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    Reduce our dependency on fossil fuels…

    The massive use of fossil fuels (coal, oil and gas) for more than a century has led to considerable advancements in the majority of human activities: mobility, housing, industry, agriculture and health. Today, we know that climate change and the rarefaction of fossil resources are jeopardising our development model.

    To address this issue, it is vital to make a rapid transition, not only towards low-carbon energy resources, but also a more energy-efficient economy. The necessary changes are colossal: world energy consumption is continuing to increase and fossil fuels still represent 80% of word energy supply(1).

    …whilst promoting access to energy for all

    Beyond these environmental issues, there is also a social implication. Around 40% of the population still has no access to modern forms of energy and relies on burning wood and coal for warmth and cooking, which often results in numerous respiratory problems.

    A range of solutions

    Well-known solutions to these issues already exist: improve energy efficiency and massive use of renewable energies. However, the implementation of these solutions is too slow: energy efficiency efforts are not sufficient to stop the increase in energy consumption and renewable energies represent less than 15% of world production(1). As such, these solutions will still require important innovations.

    Other less consensual solutions can equally provide answers to climate change, such as natural gas, due to its reduced carbon footprint compared to that of oil and coal, can act as transition energy. Nuclear energy, despite its security risks, also has the advantage of being a zero greenhouse gas resource.

    Changes driven by regulatory and market developments

    These changes are supported by both increasing regulatory pressure and by rising energy prices. With regards to regulation, international awareness of climate change led to the establishment of various treaties such as the Kyoto Protocol, the Copenhagen Agreement and carbon market development in various parts of the world (Europe, California, Australia, certain Chinese provinces etc.).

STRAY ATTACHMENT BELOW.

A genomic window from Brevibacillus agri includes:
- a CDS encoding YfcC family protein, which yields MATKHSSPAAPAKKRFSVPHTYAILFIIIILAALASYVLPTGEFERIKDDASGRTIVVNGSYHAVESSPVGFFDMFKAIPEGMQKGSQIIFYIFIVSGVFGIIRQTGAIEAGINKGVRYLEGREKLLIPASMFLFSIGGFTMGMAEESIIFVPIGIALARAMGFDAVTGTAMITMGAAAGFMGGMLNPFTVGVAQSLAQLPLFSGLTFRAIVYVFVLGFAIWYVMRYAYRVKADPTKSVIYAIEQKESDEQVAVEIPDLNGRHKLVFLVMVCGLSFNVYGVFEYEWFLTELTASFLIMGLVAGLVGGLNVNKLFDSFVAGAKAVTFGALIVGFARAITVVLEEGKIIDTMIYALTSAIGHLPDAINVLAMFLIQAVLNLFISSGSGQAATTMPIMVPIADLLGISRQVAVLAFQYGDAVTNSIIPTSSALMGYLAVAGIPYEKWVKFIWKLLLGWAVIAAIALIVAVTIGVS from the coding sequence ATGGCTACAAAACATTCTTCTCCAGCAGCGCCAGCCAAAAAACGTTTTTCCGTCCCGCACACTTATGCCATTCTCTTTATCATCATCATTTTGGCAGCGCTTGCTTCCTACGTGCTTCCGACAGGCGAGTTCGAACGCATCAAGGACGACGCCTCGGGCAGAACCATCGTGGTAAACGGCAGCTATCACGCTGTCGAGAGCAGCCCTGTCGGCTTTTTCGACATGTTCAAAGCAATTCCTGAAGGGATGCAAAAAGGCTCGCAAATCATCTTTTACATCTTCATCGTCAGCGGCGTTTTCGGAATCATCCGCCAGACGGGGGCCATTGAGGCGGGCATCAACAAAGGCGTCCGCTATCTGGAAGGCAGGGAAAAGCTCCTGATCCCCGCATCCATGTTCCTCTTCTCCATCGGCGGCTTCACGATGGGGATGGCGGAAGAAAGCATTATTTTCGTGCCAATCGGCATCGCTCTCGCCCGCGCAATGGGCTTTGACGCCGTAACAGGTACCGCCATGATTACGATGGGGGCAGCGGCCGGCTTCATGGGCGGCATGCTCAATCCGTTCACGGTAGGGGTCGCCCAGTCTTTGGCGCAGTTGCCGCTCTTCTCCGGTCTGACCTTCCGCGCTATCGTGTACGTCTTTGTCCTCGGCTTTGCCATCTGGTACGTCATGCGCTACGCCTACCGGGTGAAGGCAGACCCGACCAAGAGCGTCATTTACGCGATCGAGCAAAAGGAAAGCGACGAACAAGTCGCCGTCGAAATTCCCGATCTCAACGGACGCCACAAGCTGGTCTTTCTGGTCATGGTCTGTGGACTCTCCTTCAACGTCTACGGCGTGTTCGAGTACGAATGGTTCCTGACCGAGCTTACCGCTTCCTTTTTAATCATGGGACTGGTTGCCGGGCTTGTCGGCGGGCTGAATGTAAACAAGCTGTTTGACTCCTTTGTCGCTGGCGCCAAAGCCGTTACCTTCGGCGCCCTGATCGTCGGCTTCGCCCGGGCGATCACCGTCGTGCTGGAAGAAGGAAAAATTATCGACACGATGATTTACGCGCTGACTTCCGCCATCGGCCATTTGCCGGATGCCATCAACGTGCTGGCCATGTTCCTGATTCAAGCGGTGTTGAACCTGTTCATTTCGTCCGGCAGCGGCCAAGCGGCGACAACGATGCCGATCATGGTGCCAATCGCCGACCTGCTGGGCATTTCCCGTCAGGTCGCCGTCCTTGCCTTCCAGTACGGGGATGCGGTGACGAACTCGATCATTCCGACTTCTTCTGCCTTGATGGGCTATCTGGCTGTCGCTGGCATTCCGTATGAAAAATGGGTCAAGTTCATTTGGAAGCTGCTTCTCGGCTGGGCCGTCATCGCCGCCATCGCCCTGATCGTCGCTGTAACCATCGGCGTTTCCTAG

Although disagreements persist among countries on the type of reforms to be implemented in an international level, there is a strong consensus on the fact that it is necessary to act rapidly.
    Beyond regulations, increased pressure on energy prices has been a strong incentive to change. For example, between 2003 and 2008, the “third oil shock” resulted in a fivefold increase in price per barrel and threefold increase in the price of gas.



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    In addition to the identification of business models that respond to sustainable development challenges, a CSR policy review of quality is systematically carried out prior to stock selection (management systems analysis, investigation of controversy, etc.). This is done to confirm that the company is suitable for the investment theme and ensures that the overall business operations are consistent with the sustainable development positioning of the company’s products and/or services.

    This analysis focuses on key sector issues, for example: review of high-risk installations from an environmental perspective (e.g. gas extraction), inclusion of shareholders in large-scale project management (e.g. construction of large dams), review of safety conditions (e.g. nuclear installations).

    (1) International Energy Agency, 2009, Energy Balance for World
    (2) United Nations, 2012, L’énergie et le développement durable
    (3) International Energy Agency, 2010, World Energy Outlook